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FIRST ACCESS to Nadeem Walayat’s Analysis and Trend Forecasts

India: The Easiest Investment You Will Ever Make

Stock-Markets / India May 21, 2009 - 03:47 AM GMT

By: Q1_Publishing

Stock-Markets

Best Financial Markets Analysis ArticleWhat if I told you I found an investment opportunity so simple that even a two-year-old could make a fortune?

Would you believe it?


Or, would you say that’s impossible. Investing isn’t that easy. Investing successfully takes a lot of experience.

Well, either way, there is one investment which should be getting experienced investors and novice investors excited. I consider it one of the easiest ones you’ll ever make. It’s one which will only get better with time. Best of all, it could be one of the most lucrative investments you ever make.

Sound interesting?

I thought so.

That’s why yesterday’s news, which sent an entire index up 17% in a single day, didn’t really matter much to me. It’s just a sign of things to come.

A Shooting Star

I’m talking about India.

Long-time readers of the Prosperity Dispatch know the India story well by now. India is one of the very few countries which has laid the foundation for a genuine economic boom. I’m talking about the type of boom which could last for decades.

As we looked at back in the winter when we were looking for gifts to give better than U.S. savings bonds (Give the Gift of Prosperity):

India has everything going for it. It has a relatively young population. Its workforce will be growing for decades. It has the government institutions in place to protect property rights to support a capitalist economy.

You see, India is different than all of its BRIC counterparts. India is young.

India is home to more than 500 million people under the age of 25. About half of the country is under 25. About 35% is under the age of 15. They’re all young. And in a few years will be entering the workforce.

This is the exact opposite of China, Russia, Western Europe, and the United States where the populations are aging.

This is the most important part of the equation. You see, young people are able to produce more. Once they are done school or training for a specific trade, they can work longer hours, produce more in those hours, and wake up and do it all over again the next day. They’re young and versatile.

As a result, there will be plenty of labor in India to have a truly fast growing economy. An entire baby boom is reaching its productive years. There is a lot of growth ahead for India and there will be plenty of young people to fuel that growth.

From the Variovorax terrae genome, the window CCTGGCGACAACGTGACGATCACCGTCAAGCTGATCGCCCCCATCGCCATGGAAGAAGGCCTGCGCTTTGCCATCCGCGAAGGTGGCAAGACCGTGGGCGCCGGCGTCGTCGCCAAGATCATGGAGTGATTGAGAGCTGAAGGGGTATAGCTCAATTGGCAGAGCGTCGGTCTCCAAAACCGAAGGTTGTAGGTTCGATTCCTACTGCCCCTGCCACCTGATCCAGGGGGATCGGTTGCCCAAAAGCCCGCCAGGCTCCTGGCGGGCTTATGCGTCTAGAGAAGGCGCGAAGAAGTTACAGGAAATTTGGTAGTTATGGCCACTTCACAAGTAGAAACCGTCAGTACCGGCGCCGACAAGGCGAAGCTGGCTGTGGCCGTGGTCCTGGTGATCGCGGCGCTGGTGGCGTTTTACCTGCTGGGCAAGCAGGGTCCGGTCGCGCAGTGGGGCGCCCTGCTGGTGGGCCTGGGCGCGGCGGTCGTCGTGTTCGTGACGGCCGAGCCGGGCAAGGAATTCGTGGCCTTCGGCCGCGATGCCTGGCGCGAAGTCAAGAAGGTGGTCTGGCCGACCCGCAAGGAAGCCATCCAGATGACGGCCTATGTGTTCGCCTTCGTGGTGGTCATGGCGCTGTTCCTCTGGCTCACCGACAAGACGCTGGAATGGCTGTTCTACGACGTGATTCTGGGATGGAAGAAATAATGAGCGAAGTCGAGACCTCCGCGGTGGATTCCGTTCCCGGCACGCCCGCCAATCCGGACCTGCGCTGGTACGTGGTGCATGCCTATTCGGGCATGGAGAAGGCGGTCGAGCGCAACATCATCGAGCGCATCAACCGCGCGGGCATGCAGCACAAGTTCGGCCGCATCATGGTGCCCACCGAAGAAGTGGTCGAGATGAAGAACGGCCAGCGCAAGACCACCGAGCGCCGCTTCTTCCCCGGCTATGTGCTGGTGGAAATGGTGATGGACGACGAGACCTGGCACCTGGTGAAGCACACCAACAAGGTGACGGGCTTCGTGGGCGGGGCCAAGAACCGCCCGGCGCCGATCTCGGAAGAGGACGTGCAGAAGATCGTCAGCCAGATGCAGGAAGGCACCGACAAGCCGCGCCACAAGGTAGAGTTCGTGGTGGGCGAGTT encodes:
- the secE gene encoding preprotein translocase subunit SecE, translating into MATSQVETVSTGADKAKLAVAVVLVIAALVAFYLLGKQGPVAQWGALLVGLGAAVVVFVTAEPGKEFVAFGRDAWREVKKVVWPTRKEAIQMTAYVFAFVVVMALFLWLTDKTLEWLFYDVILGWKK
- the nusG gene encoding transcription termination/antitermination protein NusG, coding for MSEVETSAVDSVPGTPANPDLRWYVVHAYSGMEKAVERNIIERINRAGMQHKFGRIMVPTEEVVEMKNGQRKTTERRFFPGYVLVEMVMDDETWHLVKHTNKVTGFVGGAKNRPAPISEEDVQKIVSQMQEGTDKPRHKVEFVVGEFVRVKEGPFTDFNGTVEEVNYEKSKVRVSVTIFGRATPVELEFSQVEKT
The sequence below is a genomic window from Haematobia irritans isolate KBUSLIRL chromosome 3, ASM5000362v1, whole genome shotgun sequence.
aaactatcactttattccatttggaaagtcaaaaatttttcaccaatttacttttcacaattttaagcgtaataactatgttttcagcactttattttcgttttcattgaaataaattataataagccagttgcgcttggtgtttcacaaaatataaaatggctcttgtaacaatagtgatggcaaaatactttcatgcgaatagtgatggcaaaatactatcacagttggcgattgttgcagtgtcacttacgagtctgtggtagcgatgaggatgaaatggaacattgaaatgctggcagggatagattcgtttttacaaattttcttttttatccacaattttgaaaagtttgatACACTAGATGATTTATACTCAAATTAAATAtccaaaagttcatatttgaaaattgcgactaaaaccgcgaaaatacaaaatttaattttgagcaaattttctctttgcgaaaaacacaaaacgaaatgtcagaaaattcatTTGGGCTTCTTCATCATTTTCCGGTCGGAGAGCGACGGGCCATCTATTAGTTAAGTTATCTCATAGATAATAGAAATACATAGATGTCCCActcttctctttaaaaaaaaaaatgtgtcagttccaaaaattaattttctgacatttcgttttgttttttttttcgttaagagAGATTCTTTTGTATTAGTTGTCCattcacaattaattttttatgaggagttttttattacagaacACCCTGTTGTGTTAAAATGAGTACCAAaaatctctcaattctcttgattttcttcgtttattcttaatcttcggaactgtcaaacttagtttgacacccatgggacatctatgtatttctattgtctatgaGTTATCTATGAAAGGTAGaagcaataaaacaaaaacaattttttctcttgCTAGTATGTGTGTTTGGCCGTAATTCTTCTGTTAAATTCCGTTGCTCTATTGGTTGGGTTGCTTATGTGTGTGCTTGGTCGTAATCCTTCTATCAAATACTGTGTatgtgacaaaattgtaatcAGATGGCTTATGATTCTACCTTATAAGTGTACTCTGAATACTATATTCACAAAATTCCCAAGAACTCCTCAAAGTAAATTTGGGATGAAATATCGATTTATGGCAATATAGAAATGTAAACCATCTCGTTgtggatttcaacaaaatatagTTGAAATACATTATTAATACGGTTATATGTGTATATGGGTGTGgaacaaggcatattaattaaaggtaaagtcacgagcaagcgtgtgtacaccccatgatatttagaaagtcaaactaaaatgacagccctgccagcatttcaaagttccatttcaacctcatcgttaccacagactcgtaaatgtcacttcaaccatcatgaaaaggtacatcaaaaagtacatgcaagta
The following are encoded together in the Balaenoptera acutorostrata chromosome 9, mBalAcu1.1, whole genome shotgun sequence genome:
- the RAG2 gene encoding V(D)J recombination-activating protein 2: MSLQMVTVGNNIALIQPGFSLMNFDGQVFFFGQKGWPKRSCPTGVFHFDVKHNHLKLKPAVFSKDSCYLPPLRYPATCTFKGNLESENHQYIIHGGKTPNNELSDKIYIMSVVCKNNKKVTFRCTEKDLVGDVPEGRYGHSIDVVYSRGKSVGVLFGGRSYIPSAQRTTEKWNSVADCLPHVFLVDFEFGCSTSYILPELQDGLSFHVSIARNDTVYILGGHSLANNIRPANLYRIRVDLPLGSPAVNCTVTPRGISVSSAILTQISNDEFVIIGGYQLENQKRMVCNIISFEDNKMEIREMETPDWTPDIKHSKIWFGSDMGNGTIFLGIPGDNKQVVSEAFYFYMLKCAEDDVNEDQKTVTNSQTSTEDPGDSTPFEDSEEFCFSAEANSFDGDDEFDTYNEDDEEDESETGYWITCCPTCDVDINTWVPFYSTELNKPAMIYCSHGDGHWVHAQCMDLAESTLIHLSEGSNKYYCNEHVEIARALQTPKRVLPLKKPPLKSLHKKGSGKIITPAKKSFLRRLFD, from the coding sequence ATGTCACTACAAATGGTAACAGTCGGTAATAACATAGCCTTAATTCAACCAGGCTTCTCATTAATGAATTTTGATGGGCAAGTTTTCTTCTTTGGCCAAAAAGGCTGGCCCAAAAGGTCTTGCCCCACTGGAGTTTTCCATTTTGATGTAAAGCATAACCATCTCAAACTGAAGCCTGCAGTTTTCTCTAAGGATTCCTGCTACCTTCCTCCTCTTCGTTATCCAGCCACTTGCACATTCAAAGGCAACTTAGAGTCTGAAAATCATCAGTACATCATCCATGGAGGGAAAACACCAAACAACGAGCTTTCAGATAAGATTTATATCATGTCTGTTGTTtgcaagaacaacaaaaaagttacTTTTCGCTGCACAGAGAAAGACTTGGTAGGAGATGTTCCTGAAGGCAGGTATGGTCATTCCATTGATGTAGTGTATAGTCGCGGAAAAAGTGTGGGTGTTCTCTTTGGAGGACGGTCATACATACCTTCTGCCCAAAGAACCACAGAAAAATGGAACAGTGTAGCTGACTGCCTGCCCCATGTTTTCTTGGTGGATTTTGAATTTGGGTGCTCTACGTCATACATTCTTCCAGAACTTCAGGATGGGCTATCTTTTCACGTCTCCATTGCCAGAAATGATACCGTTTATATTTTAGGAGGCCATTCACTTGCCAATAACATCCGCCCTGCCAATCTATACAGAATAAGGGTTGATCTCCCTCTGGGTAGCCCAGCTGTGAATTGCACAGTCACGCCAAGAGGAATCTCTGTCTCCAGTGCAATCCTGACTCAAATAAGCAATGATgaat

Demographics Don’t Lie

Think of a theoretical town of 10 people (warning: you’re going to have to bear with me on this oversimplified example of economic systems from a demographic perspective). They are all young and work. One builds cars, one produces oil and electricity, one farms, and on and on. They all buy and sell each other’s goods and services. All is good. Then, two farmers get too old to work. That leaves eight producers and 10 consumers. So everyone, in an economic sense, is poorer. There’s less stuff per person.

Then those two people get even older. They now need to be taken care of and one of the bakers has to stop baking and take care of them. Now, there are only seven producers and 10 consumers. Everyone gets even poorer. This is what’s going on in the United States and many other more mature countries right now.

Take another 10 person town. Instead of two elderly people, they have two kids. The kids don’t produce much either. But they are two mouths to feed. So there are only eight producers (only seven if one is a teacher) and 10 consumers. Again, everyone is poorer.

But young people don’t stay young forever. They grow up and become producers so there will be 10 producers in the future. This is where India is now. There are a lot of kids there, which is a net economic cost. But they won’t stay kids forever.

That’s why India’s young population provides a very strong foundation for decades of economic growth ahead.  Other economies, which appear to have lots of upside, actually face some strong demographic headwinds. Demographers Richard Jackson and Neil Howe summed the implications of demographic trends on economic growth best when they said, “Today's great powers became affluent before they became ageing societies. China may be the first major country to grow old before it grows rich.”

It’s not just a young population which will propel India’s growth for years and years ahead. They need a free market (or as close as you can get) to unlock all the productive forces of a young population.

Embracing a Free Market

A freer market is where the country is headed too. Earlier this week, India unveiled its recent election results and they were overwhelmingly in favor for Prime Minister Manmohan Singh.

Singh is largely credited with bringing free market principles to a state-directed economy from his role as Finance Minister. His policies allowed direct foreign investment while eliminating other constraints.

Singh’s moves allowed the country’s leading entrepreneurs to build businesses with little interference from government. It’s still not a truly free market, but since Singh’s initiatives began in the early 90’s, India’s GDP has increased 400% and created millions of middle class jobs.